KEY THEMES IN ANTHROPOLOGY DURING 1994
So what do these themes and sub-disciplines mean? They have to do with a common body of authors, but how do they relate to themselves and each other? Looking at my raw data I started to see anthropology as one big pool of water with many depressions rather than as numerous little water holes. Some depressions are bigger than others, as social anthropology is more encompassing than cognitive anthropology, and some are big enough to have depressions of their own, as the anthropology of religion, visual anthropology, and postmodern anthropology are in some contexts more quickly identified as cultural anthropology.
Anthropologists fall like pebbles in these various depressions and leave their mark as indentations which can be read as kinship, methodology, identity, and so on. Some indentations are deeper and more distinct and can rarely be found outside particular depressions. Ethnohistory, for instance, is closely related to archaeology and archival work. Others are less defined and less unique to any particular depression, as theory can be conceived in almost any context, and identity is easily at home alongside the anthropology of religion, feminist anthropology, or political anthropology.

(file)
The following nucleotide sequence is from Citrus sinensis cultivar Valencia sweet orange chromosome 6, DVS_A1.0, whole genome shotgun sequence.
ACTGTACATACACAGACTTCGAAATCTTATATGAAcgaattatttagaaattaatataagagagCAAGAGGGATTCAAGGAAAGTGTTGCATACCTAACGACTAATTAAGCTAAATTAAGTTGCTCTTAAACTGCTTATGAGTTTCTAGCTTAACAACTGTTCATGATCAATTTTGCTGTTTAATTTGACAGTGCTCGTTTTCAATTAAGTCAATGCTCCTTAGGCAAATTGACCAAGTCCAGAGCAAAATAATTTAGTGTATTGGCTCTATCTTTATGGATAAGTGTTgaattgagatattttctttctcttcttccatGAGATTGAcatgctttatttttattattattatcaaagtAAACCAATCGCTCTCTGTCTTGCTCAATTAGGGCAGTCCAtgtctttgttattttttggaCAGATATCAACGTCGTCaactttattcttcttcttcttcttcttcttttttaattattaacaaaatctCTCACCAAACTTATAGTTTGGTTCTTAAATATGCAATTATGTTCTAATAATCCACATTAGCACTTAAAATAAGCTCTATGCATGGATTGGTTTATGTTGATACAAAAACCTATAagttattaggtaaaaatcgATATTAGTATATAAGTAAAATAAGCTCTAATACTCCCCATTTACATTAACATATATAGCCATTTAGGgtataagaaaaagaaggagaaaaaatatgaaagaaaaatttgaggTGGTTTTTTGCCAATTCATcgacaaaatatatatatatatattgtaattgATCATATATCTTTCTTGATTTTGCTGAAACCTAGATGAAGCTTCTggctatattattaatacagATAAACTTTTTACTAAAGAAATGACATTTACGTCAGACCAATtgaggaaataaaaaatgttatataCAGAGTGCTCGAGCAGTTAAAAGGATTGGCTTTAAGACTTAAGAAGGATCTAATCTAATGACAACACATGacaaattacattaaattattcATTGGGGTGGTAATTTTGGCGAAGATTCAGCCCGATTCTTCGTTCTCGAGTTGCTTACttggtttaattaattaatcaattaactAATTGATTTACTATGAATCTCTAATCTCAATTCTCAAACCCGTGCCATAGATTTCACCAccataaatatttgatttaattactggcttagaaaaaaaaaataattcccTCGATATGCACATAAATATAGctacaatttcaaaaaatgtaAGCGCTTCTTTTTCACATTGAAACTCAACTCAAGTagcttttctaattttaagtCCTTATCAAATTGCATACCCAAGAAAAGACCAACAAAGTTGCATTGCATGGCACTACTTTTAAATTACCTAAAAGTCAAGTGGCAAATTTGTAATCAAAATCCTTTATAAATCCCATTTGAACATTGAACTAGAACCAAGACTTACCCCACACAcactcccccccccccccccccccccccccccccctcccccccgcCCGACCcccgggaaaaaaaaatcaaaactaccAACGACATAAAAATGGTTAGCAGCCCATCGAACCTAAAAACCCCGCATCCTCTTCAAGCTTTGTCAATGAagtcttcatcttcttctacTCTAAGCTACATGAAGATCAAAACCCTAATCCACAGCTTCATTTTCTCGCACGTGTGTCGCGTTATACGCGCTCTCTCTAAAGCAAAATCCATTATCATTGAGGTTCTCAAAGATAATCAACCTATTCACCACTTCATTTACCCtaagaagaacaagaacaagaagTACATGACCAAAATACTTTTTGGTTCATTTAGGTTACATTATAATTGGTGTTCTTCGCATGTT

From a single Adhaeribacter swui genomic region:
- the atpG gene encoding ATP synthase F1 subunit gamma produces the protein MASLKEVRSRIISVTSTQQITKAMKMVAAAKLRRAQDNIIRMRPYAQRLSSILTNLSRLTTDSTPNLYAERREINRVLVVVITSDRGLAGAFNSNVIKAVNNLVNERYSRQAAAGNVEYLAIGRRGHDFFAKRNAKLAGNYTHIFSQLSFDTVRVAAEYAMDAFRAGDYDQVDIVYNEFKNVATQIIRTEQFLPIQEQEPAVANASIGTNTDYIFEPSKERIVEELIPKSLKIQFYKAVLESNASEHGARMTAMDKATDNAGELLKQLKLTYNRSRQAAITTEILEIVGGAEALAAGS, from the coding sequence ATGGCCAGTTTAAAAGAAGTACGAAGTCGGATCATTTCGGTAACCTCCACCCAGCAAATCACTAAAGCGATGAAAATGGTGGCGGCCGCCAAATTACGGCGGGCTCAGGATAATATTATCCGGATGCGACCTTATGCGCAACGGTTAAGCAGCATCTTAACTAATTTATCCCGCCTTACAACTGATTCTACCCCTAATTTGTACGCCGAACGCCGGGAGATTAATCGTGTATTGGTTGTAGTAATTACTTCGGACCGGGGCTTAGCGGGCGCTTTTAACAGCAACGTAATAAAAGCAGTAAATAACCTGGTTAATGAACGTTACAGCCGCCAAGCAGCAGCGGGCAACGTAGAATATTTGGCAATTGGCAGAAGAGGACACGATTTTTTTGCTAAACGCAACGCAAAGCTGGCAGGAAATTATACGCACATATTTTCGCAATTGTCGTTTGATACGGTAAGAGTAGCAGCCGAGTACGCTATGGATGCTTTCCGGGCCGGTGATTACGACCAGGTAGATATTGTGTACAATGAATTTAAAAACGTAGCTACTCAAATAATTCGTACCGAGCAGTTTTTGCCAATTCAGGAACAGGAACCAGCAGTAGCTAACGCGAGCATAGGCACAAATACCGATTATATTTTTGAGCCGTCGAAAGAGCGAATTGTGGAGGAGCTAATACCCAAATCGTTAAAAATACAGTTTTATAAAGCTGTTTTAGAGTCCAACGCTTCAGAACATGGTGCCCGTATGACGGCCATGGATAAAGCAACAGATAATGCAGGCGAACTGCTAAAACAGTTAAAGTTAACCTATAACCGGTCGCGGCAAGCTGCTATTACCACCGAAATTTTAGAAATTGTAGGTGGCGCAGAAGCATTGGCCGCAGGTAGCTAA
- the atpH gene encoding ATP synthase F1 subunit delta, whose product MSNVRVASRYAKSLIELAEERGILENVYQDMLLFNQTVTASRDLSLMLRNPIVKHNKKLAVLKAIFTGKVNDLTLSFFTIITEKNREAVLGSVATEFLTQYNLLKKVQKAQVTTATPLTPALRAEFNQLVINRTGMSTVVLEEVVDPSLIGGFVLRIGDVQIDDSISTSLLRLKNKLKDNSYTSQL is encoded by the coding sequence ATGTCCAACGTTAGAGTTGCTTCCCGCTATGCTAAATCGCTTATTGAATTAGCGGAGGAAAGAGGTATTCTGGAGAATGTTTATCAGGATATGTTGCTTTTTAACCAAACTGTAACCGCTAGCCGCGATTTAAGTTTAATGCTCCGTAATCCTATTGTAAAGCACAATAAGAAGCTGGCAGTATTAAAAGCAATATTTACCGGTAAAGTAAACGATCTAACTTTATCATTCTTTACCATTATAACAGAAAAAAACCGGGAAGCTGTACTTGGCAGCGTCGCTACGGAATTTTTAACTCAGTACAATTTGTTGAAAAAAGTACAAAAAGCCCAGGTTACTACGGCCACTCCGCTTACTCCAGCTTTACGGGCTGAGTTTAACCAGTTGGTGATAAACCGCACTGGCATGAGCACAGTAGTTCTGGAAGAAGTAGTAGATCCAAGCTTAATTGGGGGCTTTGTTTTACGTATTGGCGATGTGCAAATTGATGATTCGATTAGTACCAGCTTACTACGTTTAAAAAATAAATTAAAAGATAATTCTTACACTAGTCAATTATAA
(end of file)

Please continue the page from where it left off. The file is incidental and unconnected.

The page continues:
However, water currents periodically roll pebbles from one depression to another. In the course of a career, involvement with symbolic anthropology can be just a stone’s throw away from economic anthropology as in the case of John D. Kelly. But neither is there just one water current causing commotion. Academic and political currents variously succeed in budging pebbles out of their holes, sometimes emptying them (as seems to be happening to psychological anthropology), and sometimes filling them (as in the case of political anthropology) with the magnet-like qualities of keywords like hegemony and borders. More often pebbles just move around to share the company of other pebbles and exchange ideas. This moving around can result in well-trodden paths such as from linguistics to various subdisciplines of cultural anthropology but it can also result in high ridges such as that between cognitive anthropology and the recent approaches to ritual and performance in the anthropology of religion and in visual anthropology. Perhaps pebbles also sink in the sand, out of sight, and later reappear, but this is difficult to extrapolate from one year.